Real Grace

The word “grace” has significant meaning for our relationship with God, ourselves and one another. Grace is God’s love offered. As a gift is freely given, so grace must be received to be appreciated. God offers us something beyond ourselves, yet within our reach. The power of this gift called grace, grows when we truly understand how it works in connection with faith and trust.

Grace is a Person:

God so loved the world that He gave us the gift of His only Son (Jn 3:16-17). Jesus is the gift of grace to all mankind. He is the way, the truth, and the life of God, given as the full representative of grace. Through Jesus, God comes to us and reveals Himself to us, because we cannot by ourselves find God. Jesus as our advocate with the Father comes to help us know Him and believe in Him as He really is. We cannot do this by our human limitation, because we get so blinded by carnal perception. We need God’s grace.

Religious Perceptions:

Religion can be negative to our perception, as it creates a way of seeing through boxes of morality, judgment and expectations. In fact, so many people are bound to religion that Christianity is often defined more by what it rejects than what it believes.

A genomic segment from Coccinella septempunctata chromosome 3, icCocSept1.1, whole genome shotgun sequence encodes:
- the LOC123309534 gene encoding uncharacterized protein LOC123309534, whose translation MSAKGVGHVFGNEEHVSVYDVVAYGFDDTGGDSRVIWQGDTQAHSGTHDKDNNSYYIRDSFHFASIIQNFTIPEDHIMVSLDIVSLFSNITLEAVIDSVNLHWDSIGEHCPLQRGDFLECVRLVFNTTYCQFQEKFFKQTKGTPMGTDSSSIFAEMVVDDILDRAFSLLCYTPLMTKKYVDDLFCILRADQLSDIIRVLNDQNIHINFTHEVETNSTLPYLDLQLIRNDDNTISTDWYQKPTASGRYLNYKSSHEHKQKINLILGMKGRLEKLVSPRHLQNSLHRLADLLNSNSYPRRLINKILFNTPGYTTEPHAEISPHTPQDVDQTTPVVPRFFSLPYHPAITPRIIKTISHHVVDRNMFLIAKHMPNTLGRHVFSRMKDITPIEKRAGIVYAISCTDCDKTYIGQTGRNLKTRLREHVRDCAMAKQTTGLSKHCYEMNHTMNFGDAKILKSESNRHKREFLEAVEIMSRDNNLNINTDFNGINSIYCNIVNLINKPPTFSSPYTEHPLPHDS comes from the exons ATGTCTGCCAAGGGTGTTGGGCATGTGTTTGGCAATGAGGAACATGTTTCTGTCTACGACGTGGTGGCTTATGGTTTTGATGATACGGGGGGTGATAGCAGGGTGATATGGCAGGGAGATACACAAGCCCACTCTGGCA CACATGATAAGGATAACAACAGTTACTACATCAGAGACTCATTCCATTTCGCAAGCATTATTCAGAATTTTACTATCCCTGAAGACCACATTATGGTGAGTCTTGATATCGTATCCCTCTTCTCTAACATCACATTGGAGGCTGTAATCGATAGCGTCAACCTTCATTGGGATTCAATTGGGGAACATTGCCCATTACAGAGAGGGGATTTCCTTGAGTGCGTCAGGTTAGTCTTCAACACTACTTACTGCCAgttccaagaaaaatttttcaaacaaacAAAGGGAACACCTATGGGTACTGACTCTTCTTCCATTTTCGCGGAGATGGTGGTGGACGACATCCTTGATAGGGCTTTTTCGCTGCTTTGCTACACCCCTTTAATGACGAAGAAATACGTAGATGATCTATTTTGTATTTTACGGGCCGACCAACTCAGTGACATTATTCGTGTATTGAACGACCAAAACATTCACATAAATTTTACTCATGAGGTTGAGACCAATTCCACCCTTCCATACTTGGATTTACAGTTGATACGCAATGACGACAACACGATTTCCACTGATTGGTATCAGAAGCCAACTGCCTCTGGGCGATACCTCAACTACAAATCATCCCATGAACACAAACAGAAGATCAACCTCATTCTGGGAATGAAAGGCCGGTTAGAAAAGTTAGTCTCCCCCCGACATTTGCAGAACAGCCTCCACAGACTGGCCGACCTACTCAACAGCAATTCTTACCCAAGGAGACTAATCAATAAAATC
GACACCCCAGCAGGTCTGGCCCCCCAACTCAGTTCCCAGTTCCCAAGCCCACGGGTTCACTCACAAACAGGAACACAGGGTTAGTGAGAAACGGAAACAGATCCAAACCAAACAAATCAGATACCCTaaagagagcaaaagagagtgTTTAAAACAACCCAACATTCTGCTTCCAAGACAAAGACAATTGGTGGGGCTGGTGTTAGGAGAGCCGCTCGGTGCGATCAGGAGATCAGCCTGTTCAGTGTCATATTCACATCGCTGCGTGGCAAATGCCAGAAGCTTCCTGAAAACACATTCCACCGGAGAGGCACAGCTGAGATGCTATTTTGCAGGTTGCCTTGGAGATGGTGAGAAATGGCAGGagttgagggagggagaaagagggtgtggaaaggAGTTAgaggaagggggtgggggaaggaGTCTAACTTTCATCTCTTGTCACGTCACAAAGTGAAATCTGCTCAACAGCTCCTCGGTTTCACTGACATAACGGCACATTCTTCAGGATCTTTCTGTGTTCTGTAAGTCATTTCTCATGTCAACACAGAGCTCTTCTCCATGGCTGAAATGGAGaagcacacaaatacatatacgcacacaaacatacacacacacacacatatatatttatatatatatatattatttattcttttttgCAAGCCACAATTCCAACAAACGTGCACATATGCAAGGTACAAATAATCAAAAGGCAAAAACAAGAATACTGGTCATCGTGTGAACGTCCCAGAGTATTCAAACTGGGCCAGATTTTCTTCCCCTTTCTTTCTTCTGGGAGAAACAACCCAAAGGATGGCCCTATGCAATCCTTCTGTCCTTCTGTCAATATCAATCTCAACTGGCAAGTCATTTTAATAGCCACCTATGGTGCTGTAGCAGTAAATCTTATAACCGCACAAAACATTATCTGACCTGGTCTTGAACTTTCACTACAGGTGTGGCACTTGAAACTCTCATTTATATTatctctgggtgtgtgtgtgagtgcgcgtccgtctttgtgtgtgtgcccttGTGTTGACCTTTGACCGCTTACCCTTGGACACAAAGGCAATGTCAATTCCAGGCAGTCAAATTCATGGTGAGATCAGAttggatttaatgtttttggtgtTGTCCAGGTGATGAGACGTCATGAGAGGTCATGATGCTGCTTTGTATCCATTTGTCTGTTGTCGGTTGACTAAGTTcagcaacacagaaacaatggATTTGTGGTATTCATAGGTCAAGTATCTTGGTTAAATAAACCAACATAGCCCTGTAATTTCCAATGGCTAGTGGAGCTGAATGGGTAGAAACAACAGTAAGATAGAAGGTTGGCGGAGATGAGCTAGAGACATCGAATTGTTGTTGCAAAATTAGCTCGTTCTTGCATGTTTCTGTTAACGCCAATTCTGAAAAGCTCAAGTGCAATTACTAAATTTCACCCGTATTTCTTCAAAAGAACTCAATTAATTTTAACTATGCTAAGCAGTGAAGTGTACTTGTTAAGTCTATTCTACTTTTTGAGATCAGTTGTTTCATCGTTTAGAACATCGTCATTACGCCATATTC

If we are sinful (and we all are), we may not want to come to God, thinking that God is unapproachable and will punish us for our sins. We may get the idea that we must be “good enough” to be acceptable to God. But this is where grace becomes so significant. Its the gift of God!

Understanding Mercy:

All sinners experience guilt, brokenness and emotional pain. But faith is our humble belief in God’s mercy. Mercy is simply God not giving us what we deserve so that grace can become visible. When we understand mercy, we naturally turn toward the one showing us that mercy. This turning is an act of humility, because we recognize the favor (grace) being shown us is undeserved and it causes us to feel like a burden is lifted from our shoulders. There are all kinds of burdens that mercy lifts when someone favors us.

Clarifying Our Focus:

It is important that we reject sinful behavior, but never reject ourselves or the person we see sinning. Unfortunately, in real life, many of us have the tendency to blend the two into one: we often associate the behavior with the person. In this way, we become condemning and judgmental, hypocritical and proud.